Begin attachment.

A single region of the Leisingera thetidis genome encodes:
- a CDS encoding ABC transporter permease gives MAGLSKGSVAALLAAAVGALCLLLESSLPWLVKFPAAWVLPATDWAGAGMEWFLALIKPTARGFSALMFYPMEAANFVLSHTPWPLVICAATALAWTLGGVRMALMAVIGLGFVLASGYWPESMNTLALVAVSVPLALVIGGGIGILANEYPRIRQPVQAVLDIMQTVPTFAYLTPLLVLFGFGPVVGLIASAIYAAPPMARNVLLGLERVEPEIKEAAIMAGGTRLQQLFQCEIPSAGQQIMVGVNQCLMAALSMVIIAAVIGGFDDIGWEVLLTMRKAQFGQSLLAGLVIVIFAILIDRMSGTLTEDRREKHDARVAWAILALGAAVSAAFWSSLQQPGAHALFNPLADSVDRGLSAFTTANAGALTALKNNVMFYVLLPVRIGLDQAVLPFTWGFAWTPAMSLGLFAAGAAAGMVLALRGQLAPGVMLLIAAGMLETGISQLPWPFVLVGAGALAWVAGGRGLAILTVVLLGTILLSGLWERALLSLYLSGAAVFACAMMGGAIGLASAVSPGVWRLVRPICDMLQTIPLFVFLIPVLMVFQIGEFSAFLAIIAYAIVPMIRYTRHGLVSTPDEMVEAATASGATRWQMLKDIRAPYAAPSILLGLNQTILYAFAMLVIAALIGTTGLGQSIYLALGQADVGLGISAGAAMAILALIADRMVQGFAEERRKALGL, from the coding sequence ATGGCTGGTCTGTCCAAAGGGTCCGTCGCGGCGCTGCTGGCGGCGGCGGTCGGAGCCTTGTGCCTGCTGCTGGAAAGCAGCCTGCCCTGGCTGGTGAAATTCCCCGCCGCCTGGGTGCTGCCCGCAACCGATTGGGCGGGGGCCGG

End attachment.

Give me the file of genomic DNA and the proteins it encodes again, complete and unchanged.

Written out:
A single region of the Leisingera thetidis genome encodes:
- a CDS encoding ABC transporter permease gives MAGLSKGSVAALLAAAVGALCLLLESSLPWLVKFPAAWVLPATDWAGAGMEWFLALIKPTARGFSALMFYPMEAANFVLSHTPWPLVICAATALAWTLGGVRMALMAVIGLGFVLASGYWPESMNTLALVAVSVPLALVIGGGIGILANEYPRIRQPVQAVLDIMQTVPTFAYLTPLLVLFGFGPVVGLIASAIYAAPPMARNVLLGLERVEPEIKEAAIMAGGTRLQQLFQCEIPSAGQQIMVGVNQCLMAALSMVIIAAVIGGFDDIGWEVLLTMRKAQFGQSLLAGLVIVIFAILIDRMSGTLTEDRREKHDARVAWAILALGAAVSAAFWSSLQQPGAHALFNPLADSVDRGLSAFTTANAGALTALKNNVMFYVLLPVRIGLDQAVLPFTWGFAWTPAMSLGLFAAGAAAGMVLALRGQLAPGVMLLIAAGMLETGISQLPWPFVLVGAGALAWVAGGRGLAILTVVLLGTILLSGLWERALLSLYLSGAAVFACAMMGGAIGLASAVSPGVWRLVRPICDMLQTIPLFVFLIPVLMVFQIGEFSAFLAIIAYAIVPMIRYTRHGLVSTPDEMVEAATASGATRWQMLKDIRAPYAAPSILLGLNQTILYAFAMLVIAALIGTTGLGQSIYLALGQADVGLGISAGAAMAILALIADRMVQGFAEERRKALGL, from the coding sequence ATGGCTGGTCTGTCCAAAGGGTCCGTCGCGGCGCTGCTGGCGGCGGCGGTCGGAGCCTTGTGCCTGCTGCTGGAAAGCAGCCTGCCCTGGCTGGTGAAATTCCCCGCCGCCTGGGTGCTGCCCGCAACCGATTGGGCGGGGGCCGG